Wednesday, August 13, 2014

Ten Actions to Reduce Storm Water Damage and Flooding Costs

While the recent flooding in Ferndale and throughout the region is still being measured and assessed, it appears to be the largest amount of rain in a twelve hour period in at least 89 years.  Some statisticians are reporting the storm may be categorized as a "two to three hundred" year storm.   Nevertheless, very heavy rains and storm events that used to be rare and unusual are becoming more frequent and climatologists in Michigan predict that this kind of weather  is what we should expect in our region with climate change.

Here are some steps that we can take to begin to deal with this new reality.

1)  Do not use water during heavy rains.  Do not do laundry, run dishwashers, take showers, or flush toilets if possible during heavy storms or prolong rains.  These activities just add to the volume of water and sewage to our combined wastewater and storm water systems.

2)   Turn off automatic sprinklers before, during, or after rains.  This may seem obvious, but cities, counties, golf courses, businesses, and even some  homeowners let this happen.  This adds to the problem, and wastes water, and money.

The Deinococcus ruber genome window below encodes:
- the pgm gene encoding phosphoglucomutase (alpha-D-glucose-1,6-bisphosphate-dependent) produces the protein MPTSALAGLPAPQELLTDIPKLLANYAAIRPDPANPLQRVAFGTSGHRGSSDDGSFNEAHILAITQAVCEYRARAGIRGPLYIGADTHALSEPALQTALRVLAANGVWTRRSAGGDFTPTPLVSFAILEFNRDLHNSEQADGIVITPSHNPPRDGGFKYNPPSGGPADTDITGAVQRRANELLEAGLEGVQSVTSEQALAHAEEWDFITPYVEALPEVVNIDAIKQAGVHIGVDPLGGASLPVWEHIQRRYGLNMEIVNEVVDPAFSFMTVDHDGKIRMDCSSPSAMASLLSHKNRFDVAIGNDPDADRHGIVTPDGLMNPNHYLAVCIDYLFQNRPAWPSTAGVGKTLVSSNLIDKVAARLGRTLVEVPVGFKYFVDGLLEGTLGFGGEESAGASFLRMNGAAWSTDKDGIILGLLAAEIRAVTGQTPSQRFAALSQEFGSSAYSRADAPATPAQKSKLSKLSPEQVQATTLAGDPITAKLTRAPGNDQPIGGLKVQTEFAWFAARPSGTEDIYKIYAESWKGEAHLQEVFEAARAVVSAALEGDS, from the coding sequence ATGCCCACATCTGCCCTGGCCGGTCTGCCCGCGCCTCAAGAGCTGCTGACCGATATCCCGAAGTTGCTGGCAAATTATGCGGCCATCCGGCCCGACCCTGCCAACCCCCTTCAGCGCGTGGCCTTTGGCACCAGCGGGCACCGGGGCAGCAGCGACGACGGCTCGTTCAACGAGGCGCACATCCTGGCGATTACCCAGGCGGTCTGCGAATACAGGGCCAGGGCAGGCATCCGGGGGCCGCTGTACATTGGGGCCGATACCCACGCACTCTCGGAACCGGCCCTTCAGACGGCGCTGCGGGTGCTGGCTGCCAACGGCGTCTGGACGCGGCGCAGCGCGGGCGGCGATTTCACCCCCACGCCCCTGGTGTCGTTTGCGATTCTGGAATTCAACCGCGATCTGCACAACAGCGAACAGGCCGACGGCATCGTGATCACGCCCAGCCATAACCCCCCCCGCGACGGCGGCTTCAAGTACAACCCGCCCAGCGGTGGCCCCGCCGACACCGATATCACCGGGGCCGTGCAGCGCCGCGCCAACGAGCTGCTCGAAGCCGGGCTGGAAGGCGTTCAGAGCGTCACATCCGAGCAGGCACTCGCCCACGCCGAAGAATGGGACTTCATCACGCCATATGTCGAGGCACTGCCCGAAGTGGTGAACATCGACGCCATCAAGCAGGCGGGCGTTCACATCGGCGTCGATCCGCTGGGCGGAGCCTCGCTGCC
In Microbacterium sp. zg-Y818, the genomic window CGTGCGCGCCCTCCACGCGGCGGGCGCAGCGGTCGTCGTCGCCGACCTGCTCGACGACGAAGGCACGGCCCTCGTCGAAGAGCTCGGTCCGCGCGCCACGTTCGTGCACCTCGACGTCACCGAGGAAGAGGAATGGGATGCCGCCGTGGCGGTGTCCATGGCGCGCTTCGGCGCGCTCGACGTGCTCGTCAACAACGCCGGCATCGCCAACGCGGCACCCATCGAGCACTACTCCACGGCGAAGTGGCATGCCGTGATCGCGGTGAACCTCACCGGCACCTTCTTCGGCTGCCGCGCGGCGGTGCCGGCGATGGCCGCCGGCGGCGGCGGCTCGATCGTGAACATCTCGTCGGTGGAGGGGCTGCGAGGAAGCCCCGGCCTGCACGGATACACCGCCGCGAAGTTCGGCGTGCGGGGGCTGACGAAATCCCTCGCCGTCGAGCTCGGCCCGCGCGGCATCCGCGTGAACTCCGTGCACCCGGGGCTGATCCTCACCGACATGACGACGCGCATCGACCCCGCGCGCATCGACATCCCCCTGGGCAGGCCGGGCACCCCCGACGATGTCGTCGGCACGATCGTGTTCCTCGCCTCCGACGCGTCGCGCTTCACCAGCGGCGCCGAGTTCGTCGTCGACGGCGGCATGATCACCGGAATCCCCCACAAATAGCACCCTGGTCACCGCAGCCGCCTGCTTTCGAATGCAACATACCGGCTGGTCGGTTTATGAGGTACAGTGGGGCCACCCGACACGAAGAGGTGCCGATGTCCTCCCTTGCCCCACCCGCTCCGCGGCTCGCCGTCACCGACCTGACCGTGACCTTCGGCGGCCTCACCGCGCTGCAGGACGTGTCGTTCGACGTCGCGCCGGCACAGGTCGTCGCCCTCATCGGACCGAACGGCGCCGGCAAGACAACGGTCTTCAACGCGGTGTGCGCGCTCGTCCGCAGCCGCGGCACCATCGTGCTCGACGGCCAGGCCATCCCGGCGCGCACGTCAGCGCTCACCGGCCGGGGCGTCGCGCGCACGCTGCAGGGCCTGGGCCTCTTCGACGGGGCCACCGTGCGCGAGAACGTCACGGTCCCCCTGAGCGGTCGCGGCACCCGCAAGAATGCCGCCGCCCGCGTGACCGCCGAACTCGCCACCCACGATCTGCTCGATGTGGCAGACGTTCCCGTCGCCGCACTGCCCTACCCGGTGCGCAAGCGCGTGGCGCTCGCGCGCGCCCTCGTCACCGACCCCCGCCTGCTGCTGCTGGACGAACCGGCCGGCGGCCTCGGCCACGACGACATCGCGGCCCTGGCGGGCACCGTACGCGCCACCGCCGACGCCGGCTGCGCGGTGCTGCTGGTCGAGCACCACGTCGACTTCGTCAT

3)  Make sure your rain gutters on homes, businesses, or garages release rain runoff onto the ground or into the lawn or garden.  Do not allow them to be connected to sewers.

4)  Make sure culverts, drain grates, and catch basins are clear and unobstructed. If you cannot do this, make sure your city or township is doing that regularly.

5)  Never flush baby wipes, personal wipes, paper towels, or sanitary napkins down the toilet.  These products do not dissolve.  They clog sewer lines.  Throw them in the trash.

6)  Do not throw cigarette butts, or any kind of trash into the street.  These wash into drains and catch basins and clog the sewers or end up in our lakes and streams.

7)  Install a rain garden.  These structures catch and hold rain water, and release it back into the earth where we want it to go.

8)  Insist your city or township require green infrastructure in its building codes.  Any roof, parking lot, or sidewalk that is impervious to water adds to the problem of storm water overflow.  Permeable concrete, green roofs, retention ponds, and rain gardens reduce storm water and can lessen flooding.

9)  Be sure you add flood insurance or sewer back up riders to your homeowners' policies.  This protection is not automatic, and must be  requested and added.

10)  Reduce your carbon footprint.  Use less gasoline, heating fuel, natural gas, and other fossil fuels.  Eat less meat.  Reduce your power usage including electricity unless it is wind, solar or other renewables.  Your kids and grandkids will thank you.